The UK retail sector is looking for UK manufactured textiles, both apparel and home textiles, that have integrity. Big retail brands don’t like being associated with sweatshops and poor quality raw materials. Consumers are demanding to know more about where things come from. Retailers want speed, quality and service. The government wants to create employment…
Currently only 20% of the textile home ware goods on sale in the UK are manufactured in the UK.
This all means that there is growing opportunity for UK textile mills. And there lies the problem. The UK is no longer the powerhouse of textiles that it once was.
Over recent decades two things happened. UK business people sent manufacturing to Asia and Eastern Europe and synthetic fibres crept into people’s lives.
Short-term profitability undermined the integrity of the products themselves, which reduced the experience of the products and subsequently the value. It seems short-term low cost ends up as long-term high-cost.
Now we have textile resurgence. There are little green shoots appearing with the remaining mills reinventing themselves. I know of several UK companies working on new luxury brands and filling their goods with natural fibres.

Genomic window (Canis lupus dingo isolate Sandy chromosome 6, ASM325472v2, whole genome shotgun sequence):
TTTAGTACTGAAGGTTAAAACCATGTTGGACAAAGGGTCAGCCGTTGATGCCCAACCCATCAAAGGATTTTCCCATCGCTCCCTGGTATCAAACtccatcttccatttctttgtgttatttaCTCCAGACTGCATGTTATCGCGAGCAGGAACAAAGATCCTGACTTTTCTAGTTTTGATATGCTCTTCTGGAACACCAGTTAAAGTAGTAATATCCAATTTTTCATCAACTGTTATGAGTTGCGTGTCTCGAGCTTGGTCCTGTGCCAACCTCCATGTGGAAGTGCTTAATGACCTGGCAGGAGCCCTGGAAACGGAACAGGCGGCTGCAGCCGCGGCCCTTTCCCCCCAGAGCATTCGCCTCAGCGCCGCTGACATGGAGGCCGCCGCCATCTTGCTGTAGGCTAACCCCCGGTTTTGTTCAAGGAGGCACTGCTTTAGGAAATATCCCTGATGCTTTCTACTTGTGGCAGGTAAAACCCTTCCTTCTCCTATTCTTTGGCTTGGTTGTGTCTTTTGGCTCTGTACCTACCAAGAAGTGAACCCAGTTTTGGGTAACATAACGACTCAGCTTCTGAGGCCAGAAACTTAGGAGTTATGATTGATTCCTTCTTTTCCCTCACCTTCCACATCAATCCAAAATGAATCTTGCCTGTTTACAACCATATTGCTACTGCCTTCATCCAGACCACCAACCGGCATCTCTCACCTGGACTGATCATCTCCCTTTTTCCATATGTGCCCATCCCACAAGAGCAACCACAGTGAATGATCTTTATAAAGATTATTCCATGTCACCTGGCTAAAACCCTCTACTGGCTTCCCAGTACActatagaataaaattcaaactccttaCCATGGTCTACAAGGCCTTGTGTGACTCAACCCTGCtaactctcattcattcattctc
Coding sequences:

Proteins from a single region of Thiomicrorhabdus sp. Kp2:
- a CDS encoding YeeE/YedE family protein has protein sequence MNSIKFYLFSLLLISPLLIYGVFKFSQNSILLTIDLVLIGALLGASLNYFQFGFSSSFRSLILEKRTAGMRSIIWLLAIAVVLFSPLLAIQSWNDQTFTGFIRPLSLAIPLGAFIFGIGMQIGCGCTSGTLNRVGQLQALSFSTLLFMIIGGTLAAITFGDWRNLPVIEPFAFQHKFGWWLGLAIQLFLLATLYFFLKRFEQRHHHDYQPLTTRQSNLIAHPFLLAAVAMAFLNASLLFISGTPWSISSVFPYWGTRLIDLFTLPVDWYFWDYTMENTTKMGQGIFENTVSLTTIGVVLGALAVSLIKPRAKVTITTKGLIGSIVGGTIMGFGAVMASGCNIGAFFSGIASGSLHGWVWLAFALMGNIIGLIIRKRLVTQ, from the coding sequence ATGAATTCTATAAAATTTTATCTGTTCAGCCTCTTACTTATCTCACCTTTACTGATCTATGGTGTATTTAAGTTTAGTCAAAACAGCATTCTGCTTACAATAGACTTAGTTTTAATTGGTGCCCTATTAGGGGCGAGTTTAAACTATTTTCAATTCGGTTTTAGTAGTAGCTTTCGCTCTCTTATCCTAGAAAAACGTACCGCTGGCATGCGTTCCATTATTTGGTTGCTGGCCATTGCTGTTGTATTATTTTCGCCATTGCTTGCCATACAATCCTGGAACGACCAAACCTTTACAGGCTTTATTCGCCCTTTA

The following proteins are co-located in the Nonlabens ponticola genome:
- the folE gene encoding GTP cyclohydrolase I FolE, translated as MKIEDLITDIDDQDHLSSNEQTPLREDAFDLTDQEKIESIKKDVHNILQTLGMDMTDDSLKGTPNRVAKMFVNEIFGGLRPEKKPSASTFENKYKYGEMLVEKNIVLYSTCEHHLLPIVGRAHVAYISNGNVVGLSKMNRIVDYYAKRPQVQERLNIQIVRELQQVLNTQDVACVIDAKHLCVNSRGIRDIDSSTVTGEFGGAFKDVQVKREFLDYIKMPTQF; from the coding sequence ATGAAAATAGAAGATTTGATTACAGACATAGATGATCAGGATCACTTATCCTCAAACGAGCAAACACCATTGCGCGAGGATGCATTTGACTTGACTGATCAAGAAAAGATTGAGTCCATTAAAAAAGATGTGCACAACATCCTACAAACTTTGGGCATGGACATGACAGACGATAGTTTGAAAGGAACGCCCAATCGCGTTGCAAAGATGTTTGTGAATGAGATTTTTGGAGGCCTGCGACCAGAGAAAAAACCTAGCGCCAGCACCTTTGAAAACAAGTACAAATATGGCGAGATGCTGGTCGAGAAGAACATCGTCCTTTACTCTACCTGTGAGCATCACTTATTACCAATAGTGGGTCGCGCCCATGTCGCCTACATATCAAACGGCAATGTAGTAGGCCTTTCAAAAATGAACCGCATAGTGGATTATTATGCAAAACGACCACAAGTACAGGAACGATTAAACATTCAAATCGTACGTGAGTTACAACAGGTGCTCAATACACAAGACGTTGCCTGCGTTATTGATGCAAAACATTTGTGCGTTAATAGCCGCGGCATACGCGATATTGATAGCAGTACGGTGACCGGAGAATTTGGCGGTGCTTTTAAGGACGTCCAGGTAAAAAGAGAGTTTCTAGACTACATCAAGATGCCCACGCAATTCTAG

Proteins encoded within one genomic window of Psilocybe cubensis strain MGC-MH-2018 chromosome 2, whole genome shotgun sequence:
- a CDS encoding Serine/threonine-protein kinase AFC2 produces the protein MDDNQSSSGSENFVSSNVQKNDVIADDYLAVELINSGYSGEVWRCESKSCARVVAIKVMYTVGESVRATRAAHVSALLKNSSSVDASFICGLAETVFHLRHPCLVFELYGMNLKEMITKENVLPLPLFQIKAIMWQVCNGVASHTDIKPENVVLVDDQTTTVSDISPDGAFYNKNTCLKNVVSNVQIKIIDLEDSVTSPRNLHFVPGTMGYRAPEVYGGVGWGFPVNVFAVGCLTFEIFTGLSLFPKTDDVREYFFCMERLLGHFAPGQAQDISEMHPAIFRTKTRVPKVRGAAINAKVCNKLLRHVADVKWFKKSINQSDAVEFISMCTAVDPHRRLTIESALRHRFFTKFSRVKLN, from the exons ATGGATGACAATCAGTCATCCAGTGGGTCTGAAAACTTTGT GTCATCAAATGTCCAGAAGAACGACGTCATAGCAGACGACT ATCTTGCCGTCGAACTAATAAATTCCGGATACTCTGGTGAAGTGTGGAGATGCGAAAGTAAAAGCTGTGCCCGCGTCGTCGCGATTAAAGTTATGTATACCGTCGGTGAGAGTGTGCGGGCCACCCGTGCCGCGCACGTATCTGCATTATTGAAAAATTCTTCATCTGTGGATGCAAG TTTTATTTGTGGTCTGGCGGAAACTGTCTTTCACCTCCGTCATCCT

There is nothing wrong with imported goods, so long as those goods have integrity and you have the exported goods to make up the trade balance. (80% imports is not balance)
The government, the retail sector and now the manufacturing sector are all gearing up to create textiles in the UK and to create jobs. Great! Will the people respect quality, service and pay a fair price, or will the people buy the cheapest sweat shop produced, or plastic filled jersey or carpet and continue to wonder where all their jobs went?
Of course unless a product has added value, innovation, a point of difference and fluffy integrity, why should they buy it?